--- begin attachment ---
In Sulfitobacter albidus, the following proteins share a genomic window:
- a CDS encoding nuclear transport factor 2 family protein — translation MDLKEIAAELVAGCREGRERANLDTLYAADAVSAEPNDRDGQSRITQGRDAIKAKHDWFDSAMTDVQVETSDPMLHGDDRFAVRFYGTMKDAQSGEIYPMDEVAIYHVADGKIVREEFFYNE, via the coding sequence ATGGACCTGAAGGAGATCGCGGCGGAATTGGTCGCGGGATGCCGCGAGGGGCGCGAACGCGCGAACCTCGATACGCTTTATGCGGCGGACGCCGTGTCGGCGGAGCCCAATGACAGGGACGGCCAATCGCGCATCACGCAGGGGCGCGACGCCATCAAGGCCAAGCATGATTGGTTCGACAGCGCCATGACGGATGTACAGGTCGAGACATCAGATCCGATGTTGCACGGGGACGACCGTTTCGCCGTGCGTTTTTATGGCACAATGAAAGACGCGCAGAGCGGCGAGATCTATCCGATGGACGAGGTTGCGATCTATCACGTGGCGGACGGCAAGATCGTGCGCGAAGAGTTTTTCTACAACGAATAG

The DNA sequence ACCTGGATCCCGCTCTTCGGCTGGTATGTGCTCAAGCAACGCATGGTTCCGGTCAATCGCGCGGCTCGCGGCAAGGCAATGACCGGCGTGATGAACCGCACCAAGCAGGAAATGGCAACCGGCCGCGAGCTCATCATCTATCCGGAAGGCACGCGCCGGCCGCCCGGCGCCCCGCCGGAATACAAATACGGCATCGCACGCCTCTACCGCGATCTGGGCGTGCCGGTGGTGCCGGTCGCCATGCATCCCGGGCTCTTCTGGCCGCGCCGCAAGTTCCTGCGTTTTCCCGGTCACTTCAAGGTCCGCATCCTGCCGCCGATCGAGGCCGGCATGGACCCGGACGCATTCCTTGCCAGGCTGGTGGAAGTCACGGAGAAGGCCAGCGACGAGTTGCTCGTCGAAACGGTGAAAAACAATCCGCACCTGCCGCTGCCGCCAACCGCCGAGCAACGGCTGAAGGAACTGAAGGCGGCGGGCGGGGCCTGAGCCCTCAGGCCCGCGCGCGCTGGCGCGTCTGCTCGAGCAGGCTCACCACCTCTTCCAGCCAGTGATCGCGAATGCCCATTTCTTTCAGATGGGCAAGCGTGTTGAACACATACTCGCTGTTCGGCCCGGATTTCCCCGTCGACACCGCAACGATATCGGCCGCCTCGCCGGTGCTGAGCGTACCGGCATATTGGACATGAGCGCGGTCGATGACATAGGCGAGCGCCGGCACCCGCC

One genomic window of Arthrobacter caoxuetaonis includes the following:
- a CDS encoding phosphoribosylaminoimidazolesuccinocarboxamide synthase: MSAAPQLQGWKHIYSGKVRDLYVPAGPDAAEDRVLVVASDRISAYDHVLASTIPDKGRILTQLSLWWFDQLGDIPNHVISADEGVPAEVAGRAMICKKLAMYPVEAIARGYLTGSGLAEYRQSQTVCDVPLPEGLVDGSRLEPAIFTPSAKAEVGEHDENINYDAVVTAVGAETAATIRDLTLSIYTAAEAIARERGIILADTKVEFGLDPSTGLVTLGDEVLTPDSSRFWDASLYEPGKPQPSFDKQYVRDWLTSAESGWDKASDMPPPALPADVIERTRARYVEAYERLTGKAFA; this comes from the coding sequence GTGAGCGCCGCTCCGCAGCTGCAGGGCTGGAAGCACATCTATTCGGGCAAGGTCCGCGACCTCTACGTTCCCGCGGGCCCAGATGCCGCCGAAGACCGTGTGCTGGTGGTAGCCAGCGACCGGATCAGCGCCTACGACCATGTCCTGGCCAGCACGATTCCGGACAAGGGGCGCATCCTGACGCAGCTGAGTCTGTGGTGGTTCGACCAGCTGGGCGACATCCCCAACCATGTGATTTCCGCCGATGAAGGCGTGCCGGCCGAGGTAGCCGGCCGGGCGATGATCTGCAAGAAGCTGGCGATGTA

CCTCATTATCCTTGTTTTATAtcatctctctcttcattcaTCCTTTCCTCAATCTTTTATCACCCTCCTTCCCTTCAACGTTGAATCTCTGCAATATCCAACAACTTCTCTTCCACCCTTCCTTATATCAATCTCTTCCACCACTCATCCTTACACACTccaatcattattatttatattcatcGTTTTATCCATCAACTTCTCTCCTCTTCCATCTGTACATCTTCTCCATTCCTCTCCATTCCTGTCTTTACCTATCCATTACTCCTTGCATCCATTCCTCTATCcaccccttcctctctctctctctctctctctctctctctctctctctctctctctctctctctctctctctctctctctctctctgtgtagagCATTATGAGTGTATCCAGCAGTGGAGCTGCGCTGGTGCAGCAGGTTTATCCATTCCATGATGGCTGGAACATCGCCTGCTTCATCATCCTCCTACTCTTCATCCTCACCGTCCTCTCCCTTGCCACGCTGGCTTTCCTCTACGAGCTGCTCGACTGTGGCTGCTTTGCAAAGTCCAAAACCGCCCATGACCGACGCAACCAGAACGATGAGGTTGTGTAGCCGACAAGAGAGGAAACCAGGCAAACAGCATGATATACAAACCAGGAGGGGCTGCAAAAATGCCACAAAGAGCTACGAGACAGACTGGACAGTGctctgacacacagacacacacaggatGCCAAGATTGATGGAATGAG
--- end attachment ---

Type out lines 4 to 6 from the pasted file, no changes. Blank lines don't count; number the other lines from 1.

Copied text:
One genomic window of Arthrobacter caoxuetaonis includes the following:
- a CDS encoding phosphoribosylaminoimidazolesuccinocarboxamide synthase: MSAAPQLQGWKHIYSGKVRDLYVPAGPDAAEDRVLVVASDRISAYDHVLASTIPDKGRILTQLSLWWFDQLGDIPNHVISADEGVPAEVAGRAMICKKLAMYPVEAIARGYLTGSGLAEYRQSQTVCDVPLPEGLVDGSRLEPAIFTPSAKAEVGEHDENINYDAVVTAVGAETAATIRDLTLSIYTAAEAIARERGIILADTKVEFGLDPSTGLVTLGDEVLTPDSSRFWDASLYEPGKPQPSFDKQYVRDWLTSAESGWDKASDMPPPALPADVIERTRARYVEAYERLTGKAFA; this comes from the coding sequence GTGAGCGCCGCTCCGCAGCTGCAGGGCTGGAAGCACATCTATTCGGGCAAGGTCCGCGACCTCTACGTTCCCGCGGGCCCAGATGCCGCCGAAGACCGTGTGCTGGTGGTAGCCAGCGACCGGATCAGCGCCTACGACCATGTCCTGGCCAGCACGATTCCGGACAAGGGGCGCATCCTGACGCAGCTGAGTCTGTGGTGGTTCGACCAGCTGGGCGACATCCCCAACCATGTGATTTCCGCCGATGAAGGCGTGCCGGCCGAGGTAGCCGGCCGGGCGATGATCTGCAAGAAGCTGGCGATGTA

CCTCATTATCCTTGTTTTATAtcatctctctcttcattcaTCCTTTCCTCAATCTTTTATCACCCTCCTTCCCTTCAACGTTGAATCTCTGCAATATCCAACAACTTCTCTTCCACCCTTCCTTATATCAATCTCTTCCACCACTCATCCTTACACACTccaatcattattatttatattcatcGTTTTATCCATCAACTTCTCTCCTCTTCCATCTGTACATCTTCTCCATTCCTCTCCATTCCTGTCTTTACCTATCCATTACTCCTTGCATCCATTCCTCTATCcaccccttcctctctctctctctctctctctctctctctctctctctctctctctctctctctctctctctctctctctctctctgtgtagagCATTATGAGTGTATCCAGCAGTGGAGCTGCGCTGGTGCAGCAGGTTTATCCATTCCATGATGGCTGGAACATCGCCTGCTTCATCATCCTCCTACTCTTCATCCTCACCGTCCTCTCCCTTGCCACGCTGGCTTTCCTCTACGAGCTGCTCGACTGTGGCTGCTTTGCAAAGTCCAAAACCGCCCATGACCGACGCAACCAGAACGATGAGGTTGTGTAGCCGACAAGAGAGGAAACCAGGCAAACAGCATGATATACAAACCAGGAGGGGCTGCAAAAATGCCACAAAGAGCTACGAGACAGACTGGACAGTGctctgacacacagacacacacaggatGCCAAGATTGATGGAATGAG